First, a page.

Six lessons for Portland from the League’s new ‘Women Bike’ report

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woman on a bike

Common, but not quite common enough.
(Photos © J. Maus/BikePortland)

Even in Portland, people who really ought to know better (links to FB) still claim now and then that biking is a thing for young dudes.

Still, in a town where only 31 percent of people on bikes tend to be female (it’s about 25 percent nationally) we’ve got a long way to go until, as in Germany or the Netherlands, our biking population is evenly split by gender. Portland’s failure to change this ratio for 10 years can be discouraging to people who think everyone deserves to feel welcome on a bike.

That’s why there’s a lot to celebrate in a new report by the League of American Bicyclists that rounds up dozens of statistics about women and bikes. Culled from industry reports, political polls and academic studies, a few of the report’s figures are pretty surprising…

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Editorial: My year as a woman in a city of bikes

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But even here in Portland, particularly in parts of the bike scene with a strong connection with sports and business, assumptions about gender often remain unquestioned.

February: I am asked to volunteer on a committee for a bicycle organization “because we need more women.” The person who invites me says that he had been frantically calling every woman he knows in the bike scene, and explains that at this point, expertise matters less than gender.

April: A local bike shop opens a new women’s section. I attend the grand opening and am one of only a few women present. The section has a separate entrance and features house and home decor and a selection of pastel hybrid bikes.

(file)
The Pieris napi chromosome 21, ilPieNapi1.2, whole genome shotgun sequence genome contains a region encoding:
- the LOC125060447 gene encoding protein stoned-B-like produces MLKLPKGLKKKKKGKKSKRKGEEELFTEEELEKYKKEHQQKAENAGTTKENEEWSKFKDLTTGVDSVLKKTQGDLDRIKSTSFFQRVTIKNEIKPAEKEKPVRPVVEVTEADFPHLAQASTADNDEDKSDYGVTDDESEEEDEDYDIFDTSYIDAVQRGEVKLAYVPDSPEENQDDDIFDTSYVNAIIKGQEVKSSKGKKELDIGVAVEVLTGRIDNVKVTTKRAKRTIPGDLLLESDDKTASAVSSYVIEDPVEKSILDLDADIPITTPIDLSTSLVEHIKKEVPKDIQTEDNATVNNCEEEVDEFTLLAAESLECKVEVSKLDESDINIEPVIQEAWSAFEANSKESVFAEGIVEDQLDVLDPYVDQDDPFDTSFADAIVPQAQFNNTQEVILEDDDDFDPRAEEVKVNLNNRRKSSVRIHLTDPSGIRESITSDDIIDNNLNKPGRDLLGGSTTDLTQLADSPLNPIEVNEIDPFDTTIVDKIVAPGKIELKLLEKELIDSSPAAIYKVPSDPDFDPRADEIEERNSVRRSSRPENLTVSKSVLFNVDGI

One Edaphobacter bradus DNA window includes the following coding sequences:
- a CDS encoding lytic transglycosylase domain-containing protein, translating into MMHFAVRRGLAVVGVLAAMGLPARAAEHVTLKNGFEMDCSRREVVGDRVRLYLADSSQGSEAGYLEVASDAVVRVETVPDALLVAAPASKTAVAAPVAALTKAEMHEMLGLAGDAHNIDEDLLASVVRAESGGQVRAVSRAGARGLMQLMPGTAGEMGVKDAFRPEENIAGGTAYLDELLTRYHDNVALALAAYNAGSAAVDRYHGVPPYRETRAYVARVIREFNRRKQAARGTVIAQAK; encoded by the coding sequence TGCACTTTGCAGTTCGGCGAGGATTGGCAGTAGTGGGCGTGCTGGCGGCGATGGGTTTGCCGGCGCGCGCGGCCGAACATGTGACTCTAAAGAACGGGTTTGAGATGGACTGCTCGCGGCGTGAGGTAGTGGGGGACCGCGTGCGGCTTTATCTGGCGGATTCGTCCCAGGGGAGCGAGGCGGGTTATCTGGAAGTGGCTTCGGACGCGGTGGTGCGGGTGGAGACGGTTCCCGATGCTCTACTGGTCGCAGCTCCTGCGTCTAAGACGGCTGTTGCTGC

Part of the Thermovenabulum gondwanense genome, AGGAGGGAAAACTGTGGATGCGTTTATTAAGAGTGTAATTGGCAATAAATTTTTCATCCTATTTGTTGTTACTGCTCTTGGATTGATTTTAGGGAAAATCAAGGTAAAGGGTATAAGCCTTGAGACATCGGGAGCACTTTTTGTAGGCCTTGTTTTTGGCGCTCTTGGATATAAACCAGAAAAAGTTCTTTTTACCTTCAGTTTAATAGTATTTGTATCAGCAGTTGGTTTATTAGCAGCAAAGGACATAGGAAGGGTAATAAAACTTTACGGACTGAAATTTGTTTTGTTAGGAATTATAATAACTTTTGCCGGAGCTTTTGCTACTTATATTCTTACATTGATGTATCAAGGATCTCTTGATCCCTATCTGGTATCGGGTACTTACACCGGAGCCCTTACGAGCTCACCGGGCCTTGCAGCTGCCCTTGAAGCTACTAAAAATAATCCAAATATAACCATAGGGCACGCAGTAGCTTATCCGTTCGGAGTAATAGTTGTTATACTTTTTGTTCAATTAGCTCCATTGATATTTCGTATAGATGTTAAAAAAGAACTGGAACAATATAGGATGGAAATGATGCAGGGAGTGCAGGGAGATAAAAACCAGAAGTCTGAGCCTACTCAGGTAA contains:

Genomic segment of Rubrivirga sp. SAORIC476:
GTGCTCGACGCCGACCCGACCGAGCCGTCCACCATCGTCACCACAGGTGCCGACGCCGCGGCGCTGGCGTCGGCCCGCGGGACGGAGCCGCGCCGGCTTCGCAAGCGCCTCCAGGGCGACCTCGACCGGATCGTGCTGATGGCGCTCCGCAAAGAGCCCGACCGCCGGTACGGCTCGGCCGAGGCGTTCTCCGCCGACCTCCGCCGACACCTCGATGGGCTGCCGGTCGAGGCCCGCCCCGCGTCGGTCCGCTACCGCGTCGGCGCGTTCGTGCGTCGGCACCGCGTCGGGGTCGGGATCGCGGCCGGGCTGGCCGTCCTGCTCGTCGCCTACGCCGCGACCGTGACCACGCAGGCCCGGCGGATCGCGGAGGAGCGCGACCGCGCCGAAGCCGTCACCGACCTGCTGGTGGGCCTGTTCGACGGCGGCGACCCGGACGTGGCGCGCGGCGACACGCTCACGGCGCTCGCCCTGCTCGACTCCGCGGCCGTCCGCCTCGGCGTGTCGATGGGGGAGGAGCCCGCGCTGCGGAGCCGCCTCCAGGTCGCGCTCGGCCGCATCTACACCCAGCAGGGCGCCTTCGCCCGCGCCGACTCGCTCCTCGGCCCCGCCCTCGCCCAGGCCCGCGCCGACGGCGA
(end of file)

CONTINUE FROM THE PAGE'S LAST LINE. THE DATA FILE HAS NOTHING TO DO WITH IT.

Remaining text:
August: I email an acquaintance to tell him it isn’t okay to call other commenters “pussies.” He responds angrily. “Are you really that prudish? Seems like you’re just picking on me. Do you have some sort of problem with me?” he asks. Jonathan reads this and is surprised. “I don’t think he would have reacted that way if I’d been the one to tell him that.”

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Oregonian opines on “Cycling’s Gender Gap”

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Today’s editorial features a
photo of a female cyclist.

Less than one week ago, the Oregonian surprised local bike advocates when they published a forceful editorial in support of stiffer penalties for motor vehicle operators who hit bicyclists.

Today, they continue to show their support for two-wheeled transportation with an editorial that reads like it could have been written by PDOT themselves.

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Bicycle count report uncovers interesting stats

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Roger Geller — PDOT‘s bicycle coordinator — has just released a 21-page report that details the “significant findings and analysis” of the 2006 bicycle counts.

Last summer, 53 volunteers fanned out across the entire metro area and conducted 73 distinct counts at 56 locations. Their findings, which are presented in both graphs and spreadsheets in the report, reveal some interesting statistics and trends regarding bicycle ridership in Portland. Among them are comparisons of ridership numbers in each part of the city and the gender and helmet use ratio of Portland cyclists.

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Cycling fashion and the gender divide

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Breakfast on the Bridges - October

Last week I ran into Natalie Ramsland of Sweetpea Bicycles at a backyard party. We both bike a lot for transportation or work, and were talking about how we choose our clothes based on their bike-worthiness.

Natalie said she chooses all her jeans by testing whether or not she can fit her U-lock in the back pocket. (She’ll even run outside to her bike to check, if the salespeople will let her.) Someone standing with us pointed out that a lot of thought goes into pocket design on women’s jeans, from a stylistic perspective. Natalie laughed, and said if she cared about that, where would she put her lock?

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